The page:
Notifiable condition. Standard precautions should be taken when handling blood, blood products, or other body fluids that might be infected.
Most infections are asymptomatic; however, about 20% of people develop a self-limiting, influenza-like illness. Of these patients, less than 1% progress to neuroinvasive disease characterized by encephalitis, meningitis, or flaccid paralysis syndrome (known as West Nile poliomyelitis).
Diagnosis is confirmed with serologic testing in patients with suspected neuroinvasive disease. IgM can be detected in most serum and cerebrospinal fluid (CSF) specimens at the time of clinical presentation.
Treatment is supportive. Patients with neuroinvasive disease require hospitalization, respiratory support, and intravenous fluids. No vaccine or specific antiviral treatment is available.
An infection caused by West Nile virus (WNV), a flavivirus of the family Flaviviridae, that is transmitted to humans by mosquito bites or through contact with infected blood. The majority of cases are asymptomatic, but infection can cause a self-limited influenza-like illness (West Nile fever or WNF) or, rarely, West Nile neuroinvasive disease (WNND). Kunjin virus is a subtype of West Nile virus endemic to Oceania.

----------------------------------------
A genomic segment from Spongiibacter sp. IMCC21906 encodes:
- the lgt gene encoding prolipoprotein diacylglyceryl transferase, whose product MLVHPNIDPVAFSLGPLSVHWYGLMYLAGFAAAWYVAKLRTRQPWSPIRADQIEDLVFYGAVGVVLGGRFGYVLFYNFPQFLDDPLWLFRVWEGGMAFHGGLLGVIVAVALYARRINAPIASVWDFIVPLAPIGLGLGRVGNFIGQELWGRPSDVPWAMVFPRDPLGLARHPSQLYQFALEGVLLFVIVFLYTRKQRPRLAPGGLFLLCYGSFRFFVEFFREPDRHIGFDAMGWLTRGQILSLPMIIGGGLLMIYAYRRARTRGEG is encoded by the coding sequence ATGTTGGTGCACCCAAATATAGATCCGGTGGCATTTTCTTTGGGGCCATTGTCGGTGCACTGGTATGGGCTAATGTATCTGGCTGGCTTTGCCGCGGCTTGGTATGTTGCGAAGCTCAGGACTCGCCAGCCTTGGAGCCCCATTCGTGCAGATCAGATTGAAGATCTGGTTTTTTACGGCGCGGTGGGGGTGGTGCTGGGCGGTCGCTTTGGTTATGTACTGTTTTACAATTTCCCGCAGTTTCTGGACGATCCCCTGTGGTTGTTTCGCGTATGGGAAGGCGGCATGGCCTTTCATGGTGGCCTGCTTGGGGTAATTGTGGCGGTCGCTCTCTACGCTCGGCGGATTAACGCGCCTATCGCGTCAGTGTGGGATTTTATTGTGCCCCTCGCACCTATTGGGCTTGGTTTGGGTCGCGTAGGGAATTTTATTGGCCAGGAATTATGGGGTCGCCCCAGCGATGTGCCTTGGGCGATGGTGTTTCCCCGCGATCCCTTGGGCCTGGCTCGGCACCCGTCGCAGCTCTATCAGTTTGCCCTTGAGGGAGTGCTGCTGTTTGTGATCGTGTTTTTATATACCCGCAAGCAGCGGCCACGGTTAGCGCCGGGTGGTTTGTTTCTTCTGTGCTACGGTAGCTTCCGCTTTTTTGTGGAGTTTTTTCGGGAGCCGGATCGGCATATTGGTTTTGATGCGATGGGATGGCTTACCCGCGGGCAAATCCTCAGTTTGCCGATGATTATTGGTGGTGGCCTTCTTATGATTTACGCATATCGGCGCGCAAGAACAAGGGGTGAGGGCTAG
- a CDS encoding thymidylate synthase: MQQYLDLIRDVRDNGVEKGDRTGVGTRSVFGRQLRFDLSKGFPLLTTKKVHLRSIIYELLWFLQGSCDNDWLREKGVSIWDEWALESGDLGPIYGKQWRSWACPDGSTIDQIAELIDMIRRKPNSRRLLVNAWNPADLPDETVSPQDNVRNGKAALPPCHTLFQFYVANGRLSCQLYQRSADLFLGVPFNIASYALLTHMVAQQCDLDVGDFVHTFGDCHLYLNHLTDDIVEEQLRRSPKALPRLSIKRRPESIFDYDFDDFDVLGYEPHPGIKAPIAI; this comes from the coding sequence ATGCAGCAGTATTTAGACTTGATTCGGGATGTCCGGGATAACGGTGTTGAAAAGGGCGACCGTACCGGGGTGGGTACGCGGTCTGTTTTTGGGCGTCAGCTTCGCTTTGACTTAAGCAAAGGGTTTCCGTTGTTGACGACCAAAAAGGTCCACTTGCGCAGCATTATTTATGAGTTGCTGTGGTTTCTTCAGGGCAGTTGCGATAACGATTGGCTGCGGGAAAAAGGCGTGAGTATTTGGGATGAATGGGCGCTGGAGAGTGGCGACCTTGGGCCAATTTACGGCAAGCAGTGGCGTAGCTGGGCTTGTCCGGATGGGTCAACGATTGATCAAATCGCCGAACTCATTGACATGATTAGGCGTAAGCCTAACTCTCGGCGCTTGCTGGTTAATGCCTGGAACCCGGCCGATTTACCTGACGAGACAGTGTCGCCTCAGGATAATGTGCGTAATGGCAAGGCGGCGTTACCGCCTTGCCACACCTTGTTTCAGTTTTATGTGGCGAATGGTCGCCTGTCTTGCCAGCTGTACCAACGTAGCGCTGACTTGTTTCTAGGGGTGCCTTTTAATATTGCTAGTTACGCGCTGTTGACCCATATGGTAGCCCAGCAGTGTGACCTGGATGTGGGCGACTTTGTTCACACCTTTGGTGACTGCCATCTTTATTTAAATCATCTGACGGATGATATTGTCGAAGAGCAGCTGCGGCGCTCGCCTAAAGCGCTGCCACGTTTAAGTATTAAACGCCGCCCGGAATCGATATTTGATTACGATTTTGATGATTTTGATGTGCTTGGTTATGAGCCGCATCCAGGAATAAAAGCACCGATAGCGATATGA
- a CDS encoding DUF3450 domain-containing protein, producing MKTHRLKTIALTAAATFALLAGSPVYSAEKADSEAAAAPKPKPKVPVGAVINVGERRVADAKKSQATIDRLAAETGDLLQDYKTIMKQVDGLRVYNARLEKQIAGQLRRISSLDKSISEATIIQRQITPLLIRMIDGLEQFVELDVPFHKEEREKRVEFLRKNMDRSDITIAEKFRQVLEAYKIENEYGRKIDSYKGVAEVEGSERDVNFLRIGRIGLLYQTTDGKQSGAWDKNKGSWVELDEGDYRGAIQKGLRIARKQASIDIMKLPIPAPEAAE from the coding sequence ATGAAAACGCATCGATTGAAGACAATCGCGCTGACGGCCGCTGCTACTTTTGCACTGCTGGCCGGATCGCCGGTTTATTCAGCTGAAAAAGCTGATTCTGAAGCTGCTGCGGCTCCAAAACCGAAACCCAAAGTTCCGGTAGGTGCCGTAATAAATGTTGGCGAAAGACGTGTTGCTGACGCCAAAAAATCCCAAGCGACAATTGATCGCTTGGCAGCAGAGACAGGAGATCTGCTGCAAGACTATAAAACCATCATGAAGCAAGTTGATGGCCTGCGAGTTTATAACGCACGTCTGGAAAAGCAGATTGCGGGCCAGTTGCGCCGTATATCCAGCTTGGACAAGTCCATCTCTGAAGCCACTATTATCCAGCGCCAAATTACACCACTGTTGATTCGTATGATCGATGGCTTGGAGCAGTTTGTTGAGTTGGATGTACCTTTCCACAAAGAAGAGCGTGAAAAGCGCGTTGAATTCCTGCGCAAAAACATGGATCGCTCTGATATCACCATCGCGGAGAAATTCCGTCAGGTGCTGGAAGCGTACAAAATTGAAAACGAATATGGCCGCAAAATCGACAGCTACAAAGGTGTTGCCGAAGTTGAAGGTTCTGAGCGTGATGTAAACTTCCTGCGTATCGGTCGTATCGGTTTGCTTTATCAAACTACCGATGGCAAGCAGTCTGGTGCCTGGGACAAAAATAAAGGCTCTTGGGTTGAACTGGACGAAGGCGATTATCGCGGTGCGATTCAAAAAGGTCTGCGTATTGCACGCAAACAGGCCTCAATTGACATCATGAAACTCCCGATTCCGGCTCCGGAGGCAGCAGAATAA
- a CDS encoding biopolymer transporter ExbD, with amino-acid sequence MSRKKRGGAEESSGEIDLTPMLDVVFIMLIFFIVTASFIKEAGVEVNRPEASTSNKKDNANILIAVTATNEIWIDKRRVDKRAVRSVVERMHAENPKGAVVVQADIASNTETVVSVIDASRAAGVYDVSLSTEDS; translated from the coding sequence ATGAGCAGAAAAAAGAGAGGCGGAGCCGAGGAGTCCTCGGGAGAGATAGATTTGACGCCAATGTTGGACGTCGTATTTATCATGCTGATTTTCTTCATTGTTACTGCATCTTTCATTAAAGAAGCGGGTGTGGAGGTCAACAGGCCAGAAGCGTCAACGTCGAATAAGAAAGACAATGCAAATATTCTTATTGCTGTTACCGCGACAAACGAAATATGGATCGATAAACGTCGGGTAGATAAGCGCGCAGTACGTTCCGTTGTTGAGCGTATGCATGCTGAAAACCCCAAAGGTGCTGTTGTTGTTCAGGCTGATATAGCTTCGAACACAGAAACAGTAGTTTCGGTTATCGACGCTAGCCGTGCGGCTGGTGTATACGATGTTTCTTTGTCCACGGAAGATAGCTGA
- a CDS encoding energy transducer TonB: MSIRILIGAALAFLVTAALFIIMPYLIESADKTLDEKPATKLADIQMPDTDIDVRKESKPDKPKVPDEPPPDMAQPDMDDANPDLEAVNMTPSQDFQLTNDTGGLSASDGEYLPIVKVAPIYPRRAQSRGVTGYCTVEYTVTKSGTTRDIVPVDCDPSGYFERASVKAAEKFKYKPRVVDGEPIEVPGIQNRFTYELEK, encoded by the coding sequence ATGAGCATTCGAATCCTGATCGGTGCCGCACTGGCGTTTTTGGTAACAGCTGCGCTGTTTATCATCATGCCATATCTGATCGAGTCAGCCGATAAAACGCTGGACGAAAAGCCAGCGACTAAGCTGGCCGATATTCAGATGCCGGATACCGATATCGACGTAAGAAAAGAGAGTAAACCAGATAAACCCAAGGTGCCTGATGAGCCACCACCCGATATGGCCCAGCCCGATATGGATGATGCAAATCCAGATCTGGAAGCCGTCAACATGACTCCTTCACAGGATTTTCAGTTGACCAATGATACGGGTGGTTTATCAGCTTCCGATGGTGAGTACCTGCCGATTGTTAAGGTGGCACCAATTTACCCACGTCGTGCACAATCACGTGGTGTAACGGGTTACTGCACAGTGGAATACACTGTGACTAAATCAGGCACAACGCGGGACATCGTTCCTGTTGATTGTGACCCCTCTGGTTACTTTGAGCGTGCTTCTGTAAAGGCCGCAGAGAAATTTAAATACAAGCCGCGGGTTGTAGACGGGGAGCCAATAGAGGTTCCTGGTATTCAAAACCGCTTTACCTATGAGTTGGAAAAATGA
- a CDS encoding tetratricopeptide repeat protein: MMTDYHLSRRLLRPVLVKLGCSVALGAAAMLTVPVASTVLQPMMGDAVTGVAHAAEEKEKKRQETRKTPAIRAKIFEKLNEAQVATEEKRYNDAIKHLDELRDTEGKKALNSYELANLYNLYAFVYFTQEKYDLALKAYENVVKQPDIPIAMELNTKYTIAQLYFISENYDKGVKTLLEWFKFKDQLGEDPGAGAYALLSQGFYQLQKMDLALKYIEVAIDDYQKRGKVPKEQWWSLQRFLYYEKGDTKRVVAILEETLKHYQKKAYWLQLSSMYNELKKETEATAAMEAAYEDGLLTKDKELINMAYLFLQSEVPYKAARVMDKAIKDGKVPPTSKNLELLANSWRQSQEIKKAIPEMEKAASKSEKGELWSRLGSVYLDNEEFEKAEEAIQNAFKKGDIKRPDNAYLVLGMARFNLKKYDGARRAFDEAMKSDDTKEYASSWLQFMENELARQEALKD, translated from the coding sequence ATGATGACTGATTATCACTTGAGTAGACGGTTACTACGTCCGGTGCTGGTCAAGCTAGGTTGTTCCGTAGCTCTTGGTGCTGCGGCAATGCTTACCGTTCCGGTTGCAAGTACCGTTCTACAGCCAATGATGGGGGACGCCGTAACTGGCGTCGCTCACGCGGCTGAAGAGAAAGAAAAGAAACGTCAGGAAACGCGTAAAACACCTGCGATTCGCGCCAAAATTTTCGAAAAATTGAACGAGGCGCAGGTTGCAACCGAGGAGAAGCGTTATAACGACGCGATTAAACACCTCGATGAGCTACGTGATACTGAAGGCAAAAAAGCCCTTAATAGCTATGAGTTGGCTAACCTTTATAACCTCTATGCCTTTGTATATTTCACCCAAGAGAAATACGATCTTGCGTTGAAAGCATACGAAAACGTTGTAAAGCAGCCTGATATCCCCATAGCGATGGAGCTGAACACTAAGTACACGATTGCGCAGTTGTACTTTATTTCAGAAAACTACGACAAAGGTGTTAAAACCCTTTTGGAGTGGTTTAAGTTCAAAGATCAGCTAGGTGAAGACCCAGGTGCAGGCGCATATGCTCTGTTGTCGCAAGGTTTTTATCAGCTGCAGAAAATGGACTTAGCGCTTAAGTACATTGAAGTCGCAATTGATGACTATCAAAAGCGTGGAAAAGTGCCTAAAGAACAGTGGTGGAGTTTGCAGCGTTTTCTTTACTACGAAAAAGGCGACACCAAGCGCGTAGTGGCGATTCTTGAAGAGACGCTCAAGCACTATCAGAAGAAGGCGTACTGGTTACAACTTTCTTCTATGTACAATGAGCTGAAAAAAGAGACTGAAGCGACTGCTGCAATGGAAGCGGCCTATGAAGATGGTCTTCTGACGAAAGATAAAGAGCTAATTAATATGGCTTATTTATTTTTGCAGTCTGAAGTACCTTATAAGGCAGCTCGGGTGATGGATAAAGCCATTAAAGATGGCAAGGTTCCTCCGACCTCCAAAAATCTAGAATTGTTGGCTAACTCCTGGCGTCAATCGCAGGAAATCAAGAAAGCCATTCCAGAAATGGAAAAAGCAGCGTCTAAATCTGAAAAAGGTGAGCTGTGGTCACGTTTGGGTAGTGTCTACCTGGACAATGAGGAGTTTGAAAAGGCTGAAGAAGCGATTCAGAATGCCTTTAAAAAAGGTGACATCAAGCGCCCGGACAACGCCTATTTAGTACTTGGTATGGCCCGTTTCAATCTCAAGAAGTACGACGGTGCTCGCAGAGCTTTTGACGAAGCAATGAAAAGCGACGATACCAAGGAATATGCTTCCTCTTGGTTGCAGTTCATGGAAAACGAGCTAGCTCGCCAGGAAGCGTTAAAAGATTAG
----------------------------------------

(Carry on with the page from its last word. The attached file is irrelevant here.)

History and exam
- fever of sudden onset
- abdominal pain
- visual disturbances
- conjunctival injection
- multifocal chorioretinal lesions
- chorioretinitis and inflammatory vitritis
- respiratory distress
- epigastric tenderness
- mild confusion
- neck stiffness
- Kernig sign
- Brudzinski sign
- muscle paralysis
Bruce Y. Lee, MD, MBA
Associate Professor of International Health
Global Obesity Prevention Center
Director of Operations Research
International Vaccine Access Center (IVAC)
Johns Hopkins School of Public Health
BYL declares that he has no competing interests.
Susan Stramer, PhD
Executive Scientific Officer
American Red Cross
SS declares that she has no competing interests.
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